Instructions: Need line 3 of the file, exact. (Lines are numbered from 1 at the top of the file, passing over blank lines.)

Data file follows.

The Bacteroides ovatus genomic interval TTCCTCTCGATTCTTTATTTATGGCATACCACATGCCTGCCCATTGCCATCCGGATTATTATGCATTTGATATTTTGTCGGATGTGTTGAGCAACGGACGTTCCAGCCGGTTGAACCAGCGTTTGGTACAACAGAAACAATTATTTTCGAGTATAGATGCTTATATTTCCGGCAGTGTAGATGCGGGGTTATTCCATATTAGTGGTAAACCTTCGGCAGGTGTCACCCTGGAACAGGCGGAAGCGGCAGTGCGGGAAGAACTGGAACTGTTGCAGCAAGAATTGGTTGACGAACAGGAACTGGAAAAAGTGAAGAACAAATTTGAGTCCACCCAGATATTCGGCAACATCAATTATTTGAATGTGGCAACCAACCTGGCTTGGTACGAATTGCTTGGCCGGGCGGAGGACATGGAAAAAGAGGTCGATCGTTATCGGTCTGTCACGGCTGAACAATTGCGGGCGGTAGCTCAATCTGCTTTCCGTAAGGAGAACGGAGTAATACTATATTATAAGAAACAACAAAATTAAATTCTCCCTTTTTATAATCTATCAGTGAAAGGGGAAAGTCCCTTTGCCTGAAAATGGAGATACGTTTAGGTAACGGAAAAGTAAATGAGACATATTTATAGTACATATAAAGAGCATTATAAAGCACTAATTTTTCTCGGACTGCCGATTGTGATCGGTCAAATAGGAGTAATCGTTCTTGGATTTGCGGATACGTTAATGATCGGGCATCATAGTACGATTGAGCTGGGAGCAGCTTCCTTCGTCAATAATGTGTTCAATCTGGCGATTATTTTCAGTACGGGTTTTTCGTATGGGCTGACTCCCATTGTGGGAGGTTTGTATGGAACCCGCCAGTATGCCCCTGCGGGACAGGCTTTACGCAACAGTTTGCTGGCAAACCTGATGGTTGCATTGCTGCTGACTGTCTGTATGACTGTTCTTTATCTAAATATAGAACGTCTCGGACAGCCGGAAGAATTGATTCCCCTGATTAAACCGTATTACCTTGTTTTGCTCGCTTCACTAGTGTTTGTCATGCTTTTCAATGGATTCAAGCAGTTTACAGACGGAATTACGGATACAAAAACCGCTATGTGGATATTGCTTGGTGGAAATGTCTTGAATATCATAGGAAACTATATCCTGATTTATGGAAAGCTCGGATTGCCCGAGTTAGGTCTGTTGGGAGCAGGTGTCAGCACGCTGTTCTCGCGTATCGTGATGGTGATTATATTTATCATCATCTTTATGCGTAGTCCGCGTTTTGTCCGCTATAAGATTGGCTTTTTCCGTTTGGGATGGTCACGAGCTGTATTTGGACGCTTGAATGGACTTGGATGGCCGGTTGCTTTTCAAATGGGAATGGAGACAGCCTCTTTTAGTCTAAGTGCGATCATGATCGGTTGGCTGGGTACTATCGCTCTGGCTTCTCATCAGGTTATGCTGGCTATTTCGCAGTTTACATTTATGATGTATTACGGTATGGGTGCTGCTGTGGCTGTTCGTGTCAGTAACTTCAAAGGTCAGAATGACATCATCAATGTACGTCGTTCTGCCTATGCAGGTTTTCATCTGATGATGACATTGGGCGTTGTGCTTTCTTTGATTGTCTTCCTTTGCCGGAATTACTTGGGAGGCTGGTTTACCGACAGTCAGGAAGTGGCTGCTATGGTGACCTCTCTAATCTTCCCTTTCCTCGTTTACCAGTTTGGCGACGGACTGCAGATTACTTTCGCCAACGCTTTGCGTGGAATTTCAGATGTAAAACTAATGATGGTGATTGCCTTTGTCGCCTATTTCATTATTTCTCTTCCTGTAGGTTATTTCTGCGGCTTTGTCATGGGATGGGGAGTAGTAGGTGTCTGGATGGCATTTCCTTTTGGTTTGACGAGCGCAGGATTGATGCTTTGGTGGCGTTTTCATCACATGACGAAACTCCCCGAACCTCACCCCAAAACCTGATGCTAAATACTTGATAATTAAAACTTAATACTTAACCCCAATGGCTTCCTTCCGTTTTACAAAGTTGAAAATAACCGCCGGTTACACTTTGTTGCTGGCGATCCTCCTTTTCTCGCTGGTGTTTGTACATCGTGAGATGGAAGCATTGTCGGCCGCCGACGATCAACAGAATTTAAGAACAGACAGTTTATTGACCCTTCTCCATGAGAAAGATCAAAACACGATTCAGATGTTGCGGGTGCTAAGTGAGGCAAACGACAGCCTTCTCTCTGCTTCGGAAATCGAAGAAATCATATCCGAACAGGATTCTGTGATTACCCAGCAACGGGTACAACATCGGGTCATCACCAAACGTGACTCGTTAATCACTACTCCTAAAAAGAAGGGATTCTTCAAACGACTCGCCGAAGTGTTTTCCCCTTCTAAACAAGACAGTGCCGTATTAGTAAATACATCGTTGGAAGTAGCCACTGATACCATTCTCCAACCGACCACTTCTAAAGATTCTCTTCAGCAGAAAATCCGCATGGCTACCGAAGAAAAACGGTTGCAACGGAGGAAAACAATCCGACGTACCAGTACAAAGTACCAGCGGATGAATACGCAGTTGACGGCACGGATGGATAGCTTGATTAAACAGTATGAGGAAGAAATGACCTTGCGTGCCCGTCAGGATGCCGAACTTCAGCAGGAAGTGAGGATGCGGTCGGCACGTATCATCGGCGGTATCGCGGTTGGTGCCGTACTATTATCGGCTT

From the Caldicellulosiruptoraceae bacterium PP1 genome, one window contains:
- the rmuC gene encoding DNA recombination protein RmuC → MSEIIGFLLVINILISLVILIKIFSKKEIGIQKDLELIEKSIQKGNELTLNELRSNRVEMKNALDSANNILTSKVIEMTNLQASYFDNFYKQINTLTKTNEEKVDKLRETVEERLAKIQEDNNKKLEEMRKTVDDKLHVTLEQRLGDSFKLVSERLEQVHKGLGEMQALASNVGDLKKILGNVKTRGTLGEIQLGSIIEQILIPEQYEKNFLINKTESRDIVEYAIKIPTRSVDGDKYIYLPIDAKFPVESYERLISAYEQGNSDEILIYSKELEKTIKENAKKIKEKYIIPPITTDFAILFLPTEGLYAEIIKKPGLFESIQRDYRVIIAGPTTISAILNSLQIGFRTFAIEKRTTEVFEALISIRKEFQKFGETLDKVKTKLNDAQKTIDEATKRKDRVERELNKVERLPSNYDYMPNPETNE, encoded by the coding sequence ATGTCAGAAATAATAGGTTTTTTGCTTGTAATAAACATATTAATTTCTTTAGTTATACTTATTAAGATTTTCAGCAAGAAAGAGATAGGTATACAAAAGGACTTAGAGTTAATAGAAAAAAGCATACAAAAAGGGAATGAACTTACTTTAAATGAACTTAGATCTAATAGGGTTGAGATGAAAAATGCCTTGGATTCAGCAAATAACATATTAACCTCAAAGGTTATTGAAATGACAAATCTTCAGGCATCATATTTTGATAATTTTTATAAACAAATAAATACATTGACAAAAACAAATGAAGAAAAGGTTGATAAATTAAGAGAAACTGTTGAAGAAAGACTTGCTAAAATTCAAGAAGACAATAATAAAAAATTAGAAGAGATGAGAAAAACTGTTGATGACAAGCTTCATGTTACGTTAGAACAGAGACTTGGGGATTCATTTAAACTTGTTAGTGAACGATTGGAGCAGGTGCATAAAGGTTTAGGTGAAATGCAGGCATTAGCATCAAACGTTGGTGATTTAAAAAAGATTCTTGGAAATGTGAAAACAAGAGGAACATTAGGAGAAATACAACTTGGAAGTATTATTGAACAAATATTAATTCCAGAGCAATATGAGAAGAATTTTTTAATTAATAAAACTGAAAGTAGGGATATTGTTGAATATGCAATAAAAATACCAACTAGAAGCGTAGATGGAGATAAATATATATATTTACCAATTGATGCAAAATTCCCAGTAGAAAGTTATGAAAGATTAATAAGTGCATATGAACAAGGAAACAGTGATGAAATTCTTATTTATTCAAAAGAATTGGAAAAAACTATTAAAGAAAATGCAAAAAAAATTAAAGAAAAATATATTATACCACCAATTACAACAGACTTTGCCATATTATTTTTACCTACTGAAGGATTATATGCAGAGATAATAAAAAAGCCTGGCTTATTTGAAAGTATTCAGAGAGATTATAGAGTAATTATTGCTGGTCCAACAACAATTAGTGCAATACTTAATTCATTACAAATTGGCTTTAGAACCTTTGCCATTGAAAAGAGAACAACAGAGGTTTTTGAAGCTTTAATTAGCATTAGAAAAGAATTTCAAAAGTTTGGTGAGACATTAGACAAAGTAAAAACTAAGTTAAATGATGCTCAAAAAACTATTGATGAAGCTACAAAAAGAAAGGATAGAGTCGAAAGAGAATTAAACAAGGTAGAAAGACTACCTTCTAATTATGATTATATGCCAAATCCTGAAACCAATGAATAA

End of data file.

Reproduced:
- the rmuC gene encoding DNA recombination protein RmuC → MSEIIGFLLVINILISLVILIKIFSKKEIGIQKDLELIEKSIQKGNELTLNELRSNRVEMKNALDSANNILTSKVIEMTNLQASYFDNFYKQINTLTKTNEEKVDKLRETVEERLAKIQEDNNKKLEEMRKTVDDKLHVTLEQRLGDSFKLVSERLEQVHKGLGEMQALASNVGDLKKILGNVKTRGTLGEIQLGSIIEQILIPEQYEKNFLINKTESRDIVEYAIKIPTRSVDGDKYIYLPIDAKFPVESYERLISAYEQGNSDEILIYSKELEKTIKENAKKIKEKYIIPPITTDFAILFLPTEGLYAEIIKKPGLFESIQRDYRVIIAGPTTISAILNSLQIGFRTFAIEKRTTEVFEALISIRKEFQKFGETLDKVKTKLNDAQKTIDEATKRKDRVERELNKVERLPSNYDYMPNPETNE, encoded by the coding sequence ATGTCAGAAATAATAGGTTTTTTGCTTGTAATAAACATATTAATTTCTTTAGTTATACTTATTAAGATTTTCAGCAAGAAAGAGATAGGTATACAAAAGGACTTAGAGTTAATAGAAAAAAGCATACAAAAAGGGAATGAACTTACTTTAAATGAACTTAGATCTAATAGGGTTGAGATGAAAAATGCCTTGGATTCAGCAAATAACATATTAACCTCAAAGGTTATTGAAATGACAAATCTTCAGGCATCATATTTTGATAATTTTTATAAACAAATAAATACATTGACAAAAACAAATGAAGAAAAGGTTGATAAATTAAGAGAAACTGTTGAAGAAAGACTTGCTAAAATTCAAGAAGACAATAATAAAAAATTAGAAGAGATGAGAAAAACTGTTGATGACAAGCTTCATGTTACGTTAGAACAGAGACTTGGGGATTCATTTAAACTTGTTAGTGAACGATTGGAGCAGGTGCATAAAGGTTTAGGTGAAATGCAGGCATTAGCATCAAACGTTGGTGATTTAAAAAAGATTCTTGGAAATGTGAAAACAAGAGGAACATTAGGAGAAATACAACTTGGAAGTATTATTGAACAAATATTAATTCCAGAGCAATATGAGAAGAATTTTTTAATTAATAAAACTGAAAGTAGGGATATTGTTGAATATGCAATAAAAATACCAACTAGAAGCGTAGATGGAGATAAATATATATATTTACCAATTGATGCAAAATTCCCAGTAGAAAGTTATGAAAGATTAATAAGTGCATATGAACAAGGAAACAGTGATGAAATTCTTATTTATTCAAAAGAATTGGAAAAAACTATTAAAGAAAATGCAAAAAAAATTAAAGAAAAATATATTATACCACCAATTACAACAGACTTTGCCATATTATTTTTACCTACTGAAGGATTATATGCAGAGATAATAAAAAAGCCTGGCTTATTTGAAAGTATTCAGAGAGATTATAGAGTAATTATTGCTGGTCCAACAACAATTAGTGCAATACTTAATTCATTACAAATTGGCTTTAGAACCTTTGCCATTGAAAAGAGAACAACAGAGGTTTTTGAAGCTTTAATTAGCATTAGAAAAGAATTTCAAAAGTTTGGTGAGACATTAGACAAAGTAAAAACTAAGTTAAATGATGCTCAAAAAACTATTGATGAAGCTACAAAAAGAAAGGATAGAGTCGAAAGAGAATTAAACAAGGTAGAAAGACTACCTTCTAATTATGATTATATGCCAAATCCTGAAACCAATGAATAA